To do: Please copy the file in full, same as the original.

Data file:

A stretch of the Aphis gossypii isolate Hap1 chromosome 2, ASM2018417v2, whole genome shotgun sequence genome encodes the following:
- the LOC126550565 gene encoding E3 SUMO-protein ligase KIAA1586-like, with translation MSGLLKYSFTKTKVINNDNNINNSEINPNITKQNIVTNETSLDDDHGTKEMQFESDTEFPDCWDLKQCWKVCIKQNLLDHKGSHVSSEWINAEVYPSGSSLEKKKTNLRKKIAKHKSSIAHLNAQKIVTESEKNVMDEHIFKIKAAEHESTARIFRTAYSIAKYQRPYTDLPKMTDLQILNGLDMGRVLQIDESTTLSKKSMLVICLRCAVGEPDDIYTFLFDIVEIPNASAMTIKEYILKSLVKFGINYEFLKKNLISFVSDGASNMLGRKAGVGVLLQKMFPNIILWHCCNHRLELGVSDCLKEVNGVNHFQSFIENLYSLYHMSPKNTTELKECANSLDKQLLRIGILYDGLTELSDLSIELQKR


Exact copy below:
A stretch of the Aphis gossypii isolate Hap1 chromosome 2, ASM2018417v2, whole genome shotgun sequence genome encodes the following:
- the LOC126550565 gene encoding E3 SUMO-protein ligase KIAA1586-like, with translation MSGLLKYSFTKTKVINNDNNINNSEINPNITKQNIVTNETSLDDDHGTKEMQFESDTEFPDCWDLKQCWKVCIKQNLLDHKGSHVSSEWINAEVYPSGSSLEKKKTNLRKKIAKHKSSIAHLNAQKIVTESEKNVMDEHIFKIKAAEHESTARIFRTAYSIAKYQRPYTDLPKMTDLQILNGLDMGRVLQIDESTTLSKKSMLVICLRCAVGEPDDIYTFLFDIVEIPNASAMTIKEYILKSLVKFGINYEFLKKNLISFVSDGASNMLGRKAGVGVLLQKMFPNIILWHCCNHRLELGVSDCLKEVNGVNHFQSFIENLYSLYHMSPKNTTELKECANSLDKQLLRIGILYDGLTELSDLSIELQKR